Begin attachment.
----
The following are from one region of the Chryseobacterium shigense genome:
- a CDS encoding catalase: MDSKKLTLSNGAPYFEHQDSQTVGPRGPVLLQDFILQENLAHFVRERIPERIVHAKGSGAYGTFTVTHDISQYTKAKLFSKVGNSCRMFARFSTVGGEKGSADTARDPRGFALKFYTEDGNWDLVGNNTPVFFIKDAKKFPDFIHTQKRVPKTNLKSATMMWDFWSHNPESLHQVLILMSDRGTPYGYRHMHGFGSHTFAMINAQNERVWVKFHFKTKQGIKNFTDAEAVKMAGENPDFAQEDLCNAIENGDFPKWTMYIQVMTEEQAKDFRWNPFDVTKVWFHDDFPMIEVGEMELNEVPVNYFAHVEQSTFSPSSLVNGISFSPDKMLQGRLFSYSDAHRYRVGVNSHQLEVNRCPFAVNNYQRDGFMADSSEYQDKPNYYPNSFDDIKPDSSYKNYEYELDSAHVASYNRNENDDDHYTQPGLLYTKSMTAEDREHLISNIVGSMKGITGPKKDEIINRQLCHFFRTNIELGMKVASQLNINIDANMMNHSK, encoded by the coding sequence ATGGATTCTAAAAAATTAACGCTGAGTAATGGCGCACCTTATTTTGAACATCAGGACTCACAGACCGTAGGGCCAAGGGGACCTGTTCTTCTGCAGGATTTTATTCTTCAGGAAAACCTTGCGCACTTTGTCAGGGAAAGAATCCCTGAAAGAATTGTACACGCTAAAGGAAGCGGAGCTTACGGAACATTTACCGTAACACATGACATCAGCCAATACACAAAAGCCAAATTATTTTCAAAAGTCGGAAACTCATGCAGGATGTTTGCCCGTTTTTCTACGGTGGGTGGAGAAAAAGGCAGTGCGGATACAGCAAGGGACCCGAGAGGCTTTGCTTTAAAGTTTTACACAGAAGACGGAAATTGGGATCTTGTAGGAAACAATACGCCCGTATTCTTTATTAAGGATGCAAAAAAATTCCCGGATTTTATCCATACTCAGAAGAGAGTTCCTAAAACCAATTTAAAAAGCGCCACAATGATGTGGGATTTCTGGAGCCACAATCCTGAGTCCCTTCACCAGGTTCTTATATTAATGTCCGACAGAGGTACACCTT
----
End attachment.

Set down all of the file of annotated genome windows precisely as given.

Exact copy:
The following are from one region of the Chryseobacterium shigense genome:
- a CDS encoding catalase: MDSKKLTLSNGAPYFEHQDSQTVGPRGPVLLQDFILQENLAHFVRERIPERIVHAKGSGAYGTFTVTHDISQYTKAKLFSKVGNSCRMFARFSTVGGEKGSADTARDPRGFALKFYTEDGNWDLVGNNTPVFFIKDAKKFPDFIHTQKRVPKTNLKSATMMWDFWSHNPESLHQVLILMSDRGTPYGYRHMHGFGSHTFAMINAQNERVWVKFHFKTKQGIKNFTDAEAVKMAGENPDFAQEDLCNAIENGDFPKWTMYIQVMTEEQAKDFRWNPFDVTKVWFHDDFPMIEVGEMELNEVPVNYFAHVEQSTFSPSSLVNGISFSPDKMLQGRLFSYSDAHRYRVGVNSHQLEVNRCPFAVNNYQRDGFMADSSEYQDKPNYYPNSFDDIKPDSSYKNYEYELDSAHVASYNRNENDDDHYTQPGLLYTKSMTAEDREHLISNIVGSMKGITGPKKDEIINRQLCHFFRTNIELGMKVASQLNINIDANMMNHSK, encoded by the coding sequence ATGGATTCTAAAAAATTAACGCTGAGTAATGGCGCACCTTATTTTGAACATCAGGACTCACAGACCGTAGGGCCAAGGGGACCTGTTCTTCTGCAGGATTTTATTCTTCAGGAAAACCTTGCGCACTTTGTCAGGGAAAGAATCCCTGAAAGAATTGTACACGCTAAAGGAAGCGGAGCTTACGGAACATTTACCGTAACACATGACATCAGCCAATACACAAAAGCCAAATTATTTTCAAAAGTCGGAAACTCATGCAGGATGTTTGCCCGTTTTTCTACGGTGGGTGGAGAAAAAGGCAGTGCGGATACAGCAAGGGACCCGAGAGGCTTTGCTTTAAAGTTTTACACAGAAGACGGAAATTGGGATCTTGTAGGAAACAATACGCCCGTATTCTTTATTAAGGATGCAAAAAAATTCCCGGATTTTATCCATACTCAGAAGAGAGTTCCTAAAACCAATTTAAAAAGCGCCACAATGATGTGGGATTTCTGGAGCCACAATCCTGAGTCCCTTCACCAGGTTCTTATATTAATGTCCGACAGAGGTACACCTT